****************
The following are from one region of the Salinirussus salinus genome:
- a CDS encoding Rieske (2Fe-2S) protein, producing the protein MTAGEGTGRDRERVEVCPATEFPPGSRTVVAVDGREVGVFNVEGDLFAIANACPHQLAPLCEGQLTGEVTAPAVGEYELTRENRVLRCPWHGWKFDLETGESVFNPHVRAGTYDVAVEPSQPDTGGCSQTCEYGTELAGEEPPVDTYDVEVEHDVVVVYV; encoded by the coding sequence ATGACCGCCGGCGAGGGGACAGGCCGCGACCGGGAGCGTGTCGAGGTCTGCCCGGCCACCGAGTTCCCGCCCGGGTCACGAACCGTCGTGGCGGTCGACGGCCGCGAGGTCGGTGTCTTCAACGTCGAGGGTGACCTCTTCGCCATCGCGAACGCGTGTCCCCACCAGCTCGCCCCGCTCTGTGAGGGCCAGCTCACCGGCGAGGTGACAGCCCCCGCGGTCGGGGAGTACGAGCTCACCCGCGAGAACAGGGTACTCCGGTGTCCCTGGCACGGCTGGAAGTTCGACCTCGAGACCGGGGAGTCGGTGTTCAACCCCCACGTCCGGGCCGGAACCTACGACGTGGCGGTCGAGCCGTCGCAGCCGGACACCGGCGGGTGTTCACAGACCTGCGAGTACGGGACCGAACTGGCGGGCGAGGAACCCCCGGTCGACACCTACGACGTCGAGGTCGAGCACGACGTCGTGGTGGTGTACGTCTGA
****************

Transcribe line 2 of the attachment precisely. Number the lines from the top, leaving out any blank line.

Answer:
- a CDS encoding Rieske (2Fe-2S) protein, producing the protein MTAGEGTGRDRERVEVCPATEFPPGSRTVVAVDGREVGVFNVEGDLFAIANACPHQLAPLCEGQLTGEVTAPAVGEYELTRENRVLRCPWHGWKFDLETGESVFNPHVRAGTYDVAVEPSQPDTGGCSQTCEYGTELAGEEPPVDTYDVEVEHDVVVVYV; encoded by the coding sequence ATGACCGCCGGCGAGGGGACAGGCCGCGACCGGGAGCGTGTCGAGGTCTGCCCGGCCACCGAGTTCCCGCCCGGGTCACGAACCGTCGTGGCGGTCGACGGCCGCGAGGTCGGTGTCTTCAACGTCGAGGGTGACCTCTTCGCCATCGCGAACGCGTGTCCCCACCAGCTCGCCCCGCTCTGTGAGGGCCAGCTCACCGGCGAGGTGACAGCCCCCGCGGTCGGGGAGTACGAGCTCACCCGCGAGAACAGGGTACTCCGGTGTCCCTGGCACGGCTGGAAGTTCGACCTCGAGACCGGGGAGTCGGTGTTCAACCCCCACGTCCGGGCCGGAACCTACGACGTGGCGGTCGAGCCGTCGCAGCCGGACACCGGCGGGTGTTCACAGACCTGCGAGTACGGGACCGAACTGGCGGGCGAGGAACCCCCGGTCGACACCTACGACGTCGAGGTCGAGCACGACGTCGTGGTGGTGTACGTCTGA